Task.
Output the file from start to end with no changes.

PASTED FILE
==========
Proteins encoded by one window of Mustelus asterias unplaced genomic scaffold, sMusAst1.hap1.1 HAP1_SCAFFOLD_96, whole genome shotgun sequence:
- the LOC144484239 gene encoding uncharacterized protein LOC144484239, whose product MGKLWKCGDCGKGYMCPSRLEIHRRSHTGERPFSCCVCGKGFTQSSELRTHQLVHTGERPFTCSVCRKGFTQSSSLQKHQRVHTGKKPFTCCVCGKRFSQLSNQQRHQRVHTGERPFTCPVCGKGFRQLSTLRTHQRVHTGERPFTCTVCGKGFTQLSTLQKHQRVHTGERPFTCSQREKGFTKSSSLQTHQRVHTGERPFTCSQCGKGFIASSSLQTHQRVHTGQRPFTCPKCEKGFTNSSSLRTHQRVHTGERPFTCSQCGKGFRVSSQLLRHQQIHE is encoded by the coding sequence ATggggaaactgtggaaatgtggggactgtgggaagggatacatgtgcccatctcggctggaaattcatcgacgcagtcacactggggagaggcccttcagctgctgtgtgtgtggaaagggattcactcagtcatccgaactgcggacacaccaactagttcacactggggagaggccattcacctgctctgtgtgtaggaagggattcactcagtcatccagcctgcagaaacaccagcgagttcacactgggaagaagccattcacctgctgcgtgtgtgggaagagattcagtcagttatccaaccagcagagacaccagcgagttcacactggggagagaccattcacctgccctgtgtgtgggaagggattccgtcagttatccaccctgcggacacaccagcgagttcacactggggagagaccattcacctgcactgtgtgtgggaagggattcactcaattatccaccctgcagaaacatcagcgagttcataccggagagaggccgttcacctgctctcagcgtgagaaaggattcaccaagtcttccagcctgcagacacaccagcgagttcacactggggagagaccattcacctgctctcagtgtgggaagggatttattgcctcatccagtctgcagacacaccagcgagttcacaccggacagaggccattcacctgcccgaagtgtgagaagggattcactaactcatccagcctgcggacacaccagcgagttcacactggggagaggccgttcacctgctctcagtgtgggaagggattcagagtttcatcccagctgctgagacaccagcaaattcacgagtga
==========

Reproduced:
Proteins encoded by one window of Mustelus asterias unplaced genomic scaffold, sMusAst1.hap1.1 HAP1_SCAFFOLD_96, whole genome shotgun sequence:
- the LOC144484239 gene encoding uncharacterized protein LOC144484239, whose product MGKLWKCGDCGKGYMCPSRLEIHRRSHTGERPFSCCVCGKGFTQSSELRTHQLVHTGERPFTCSVCRKGFTQSSSLQKHQRVHTGKKPFTCCVCGKRFSQLSNQQRHQRVHTGERPFTCPVCGKGFRQLSTLRTHQRVHTGERPFTCTVCGKGFTQLSTLQKHQRVHTGERPFTCSQREKGFTKSSSLQTHQRVHTGERPFTCSQCGKGFIASSSLQTHQRVHTGQRPFTCPKCEKGFTNSSSLRTHQRVHTGERPFTCSQCGKGFRVSSQLLRHQQIHE is encoded by the coding sequence ATggggaaactgtggaaatgtggggactgtgggaagggatacatgtgcccatctcggctggaaattcatcgacgcagtcacactggggagaggcccttcagctgctgtgtgtgtggaaagggattcactcagtcatccgaactgcggacacaccaactagttcacactggggagaggccattcacctgctctgtgtgtaggaagggattcactcagtcatccagcctgcagaaacaccagcgagttcacactgggaagaagccattcacctgctgcgtgtgtgggaagagattcagtcagttatccaaccagcagagacaccagcgagttcacactggggagagaccattcacctgccctgtgtgtgggaagggattccgtcagttatccaccctgcggacacaccagcgagttcacactggggagagaccattcacctgcactgtgtgtgggaagggattcactcaattatccaccctgcagaaacatcagcgagttcataccggagagaggccgttcacctgctctcagcgtgagaaaggattcaccaagtcttccagcctgcagacacaccagcgagttcacactggggagagaccattcacctgctctcagtgtgggaagggatttattgcctcatccagtctgcagacacaccagcgagttcacaccggacagaggccattcacctgcccgaagtgtgagaagggattcactaactcatccagcctgcggacacaccagcgagttcacactggggagaggccgttcacctgctctcagtgtgggaagggattcagagtttcatcccagctgctgagacaccagcaaattcacgagtga